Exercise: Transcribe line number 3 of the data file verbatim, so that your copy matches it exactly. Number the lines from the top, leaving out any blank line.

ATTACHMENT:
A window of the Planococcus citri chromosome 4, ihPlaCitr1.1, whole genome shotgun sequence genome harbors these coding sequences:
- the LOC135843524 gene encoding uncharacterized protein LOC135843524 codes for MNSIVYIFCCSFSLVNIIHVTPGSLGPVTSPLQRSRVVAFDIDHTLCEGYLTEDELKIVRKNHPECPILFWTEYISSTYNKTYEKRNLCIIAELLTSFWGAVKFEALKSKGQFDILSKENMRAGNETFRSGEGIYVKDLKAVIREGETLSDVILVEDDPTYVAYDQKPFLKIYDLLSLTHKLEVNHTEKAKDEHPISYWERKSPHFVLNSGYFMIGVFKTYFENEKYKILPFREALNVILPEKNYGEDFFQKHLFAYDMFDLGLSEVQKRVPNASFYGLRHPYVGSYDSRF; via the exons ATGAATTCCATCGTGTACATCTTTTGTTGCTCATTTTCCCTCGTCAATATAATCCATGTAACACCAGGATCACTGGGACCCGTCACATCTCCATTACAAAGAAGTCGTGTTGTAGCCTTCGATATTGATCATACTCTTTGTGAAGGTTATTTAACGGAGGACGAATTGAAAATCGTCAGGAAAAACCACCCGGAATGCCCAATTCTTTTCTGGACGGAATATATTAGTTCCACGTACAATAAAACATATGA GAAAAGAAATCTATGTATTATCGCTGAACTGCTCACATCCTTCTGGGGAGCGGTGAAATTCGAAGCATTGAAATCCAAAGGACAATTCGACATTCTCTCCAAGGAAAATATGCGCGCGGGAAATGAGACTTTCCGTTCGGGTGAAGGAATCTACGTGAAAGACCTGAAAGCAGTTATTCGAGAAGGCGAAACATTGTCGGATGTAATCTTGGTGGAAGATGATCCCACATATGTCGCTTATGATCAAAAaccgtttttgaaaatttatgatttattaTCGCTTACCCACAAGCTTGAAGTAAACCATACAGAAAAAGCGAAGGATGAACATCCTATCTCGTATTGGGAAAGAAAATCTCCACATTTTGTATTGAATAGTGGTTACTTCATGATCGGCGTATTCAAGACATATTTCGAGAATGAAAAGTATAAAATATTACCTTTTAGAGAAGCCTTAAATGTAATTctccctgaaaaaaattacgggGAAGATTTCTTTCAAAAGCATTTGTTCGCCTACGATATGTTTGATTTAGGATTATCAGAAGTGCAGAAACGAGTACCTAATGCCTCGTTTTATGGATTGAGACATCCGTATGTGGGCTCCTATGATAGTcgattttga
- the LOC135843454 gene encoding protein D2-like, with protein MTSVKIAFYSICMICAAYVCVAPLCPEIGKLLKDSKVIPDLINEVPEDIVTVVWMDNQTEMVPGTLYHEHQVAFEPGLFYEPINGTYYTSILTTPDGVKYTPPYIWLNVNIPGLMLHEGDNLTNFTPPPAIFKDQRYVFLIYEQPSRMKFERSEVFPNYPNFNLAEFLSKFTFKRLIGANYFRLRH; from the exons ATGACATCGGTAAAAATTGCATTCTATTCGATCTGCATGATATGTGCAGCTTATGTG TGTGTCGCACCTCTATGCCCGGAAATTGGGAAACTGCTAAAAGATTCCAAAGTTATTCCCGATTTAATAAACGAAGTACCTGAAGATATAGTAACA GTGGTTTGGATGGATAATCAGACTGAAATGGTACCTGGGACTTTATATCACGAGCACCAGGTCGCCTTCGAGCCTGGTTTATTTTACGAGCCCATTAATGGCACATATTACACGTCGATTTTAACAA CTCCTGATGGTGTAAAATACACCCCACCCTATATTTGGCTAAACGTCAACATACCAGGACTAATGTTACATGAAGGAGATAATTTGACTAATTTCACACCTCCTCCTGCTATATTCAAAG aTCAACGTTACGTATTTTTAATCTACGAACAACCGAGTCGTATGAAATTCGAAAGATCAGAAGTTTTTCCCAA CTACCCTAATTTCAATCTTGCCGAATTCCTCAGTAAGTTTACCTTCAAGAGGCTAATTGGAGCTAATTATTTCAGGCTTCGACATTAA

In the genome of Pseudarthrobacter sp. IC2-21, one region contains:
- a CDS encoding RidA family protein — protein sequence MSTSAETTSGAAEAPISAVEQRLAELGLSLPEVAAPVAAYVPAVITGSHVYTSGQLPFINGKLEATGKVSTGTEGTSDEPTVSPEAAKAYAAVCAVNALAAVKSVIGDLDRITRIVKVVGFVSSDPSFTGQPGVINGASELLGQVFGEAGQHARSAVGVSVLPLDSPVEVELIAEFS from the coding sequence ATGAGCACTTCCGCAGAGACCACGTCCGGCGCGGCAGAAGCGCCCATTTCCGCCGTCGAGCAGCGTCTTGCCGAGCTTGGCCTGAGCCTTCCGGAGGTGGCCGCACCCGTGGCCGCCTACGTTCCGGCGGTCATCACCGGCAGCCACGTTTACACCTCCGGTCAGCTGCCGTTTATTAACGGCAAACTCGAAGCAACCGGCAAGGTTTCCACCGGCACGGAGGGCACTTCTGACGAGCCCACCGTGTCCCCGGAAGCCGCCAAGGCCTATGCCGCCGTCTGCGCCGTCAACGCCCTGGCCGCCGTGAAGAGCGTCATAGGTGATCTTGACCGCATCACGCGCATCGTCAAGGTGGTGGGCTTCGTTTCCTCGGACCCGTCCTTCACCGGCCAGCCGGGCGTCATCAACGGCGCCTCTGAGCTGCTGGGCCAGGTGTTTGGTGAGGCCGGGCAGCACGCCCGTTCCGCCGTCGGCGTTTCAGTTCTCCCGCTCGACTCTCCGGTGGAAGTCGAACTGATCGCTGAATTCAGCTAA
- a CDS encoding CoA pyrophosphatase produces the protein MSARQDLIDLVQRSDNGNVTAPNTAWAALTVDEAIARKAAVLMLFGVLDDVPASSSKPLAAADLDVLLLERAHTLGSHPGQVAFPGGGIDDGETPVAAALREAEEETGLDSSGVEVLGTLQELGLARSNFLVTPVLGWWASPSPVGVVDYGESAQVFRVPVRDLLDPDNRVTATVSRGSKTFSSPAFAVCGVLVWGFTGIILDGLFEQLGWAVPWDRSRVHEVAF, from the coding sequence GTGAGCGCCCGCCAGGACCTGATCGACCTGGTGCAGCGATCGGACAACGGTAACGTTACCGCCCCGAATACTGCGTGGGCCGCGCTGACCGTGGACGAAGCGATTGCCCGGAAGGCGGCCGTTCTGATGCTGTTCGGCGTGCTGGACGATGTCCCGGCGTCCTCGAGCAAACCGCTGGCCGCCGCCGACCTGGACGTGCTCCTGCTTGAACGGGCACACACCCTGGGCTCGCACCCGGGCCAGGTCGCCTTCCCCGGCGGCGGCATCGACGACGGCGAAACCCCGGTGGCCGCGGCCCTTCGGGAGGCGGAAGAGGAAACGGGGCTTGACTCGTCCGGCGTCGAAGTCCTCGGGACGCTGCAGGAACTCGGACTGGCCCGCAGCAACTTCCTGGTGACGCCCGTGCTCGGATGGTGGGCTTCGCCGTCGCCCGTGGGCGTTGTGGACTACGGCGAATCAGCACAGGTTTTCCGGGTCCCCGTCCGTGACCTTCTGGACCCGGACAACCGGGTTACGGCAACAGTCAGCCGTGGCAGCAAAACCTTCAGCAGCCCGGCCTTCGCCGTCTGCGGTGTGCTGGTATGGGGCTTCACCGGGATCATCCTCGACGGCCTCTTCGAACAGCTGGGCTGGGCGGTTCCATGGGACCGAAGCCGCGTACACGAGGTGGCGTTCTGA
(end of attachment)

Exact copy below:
- the LOC135843454 gene encoding protein D2-like, with protein MTSVKIAFYSICMICAAYVCVAPLCPEIGKLLKDSKVIPDLINEVPEDIVTVVWMDNQTEMVPGTLYHEHQVAFEPGLFYEPINGTYYTSILTTPDGVKYTPPYIWLNVNIPGLMLHEGDNLTNFTPPPAIFKDQRYVFLIYEQPSRMKFERSEVFPNYPNFNLAEFLSKFTFKRLIGANYFRLRH; from the exons ATGACATCGGTAAAAATTGCATTCTATTCGATCTGCATGATATGTGCAGCTTATGTG TGTGTCGCACCTCTATGCCCGGAAATTGGGAAACTGCTAAAAGATTCCAAAGTTATTCCCGATTTAATAAACGAAGTACCTGAAGATATAGTAACA GTGGTTTGGATGGATAATCAGACTGAAATGGTACCTGGGACTTTATATCACGAGCACCAGGTCGCCTTCGAGCCTGGTTTATTTTACGAGCCCATTAATGGCACATATTACACGTCGATTTTAACAA CTCCTGATGGTGTAAAATACACCCCACCCTATATTTGGCTAAACGTCAACATACCAGGACTAATGTTACATGAAGGAGATAATTTGACTAATTTCACACCTCCTCCTGCTATATTCAAAG aTCAACGTTACGTATTTTTAATCTACGAACAACCGAGTCGTATGAAATTCGAAAGATCAGAAGTTTTTCCCAA CTACCCTAATTTCAATCTTGCCGAATTCCTCAGTAAGTTTACCTTCAAGAGGCTAATTGGAGCTAATTATTTCAGGCTTCGACATTAA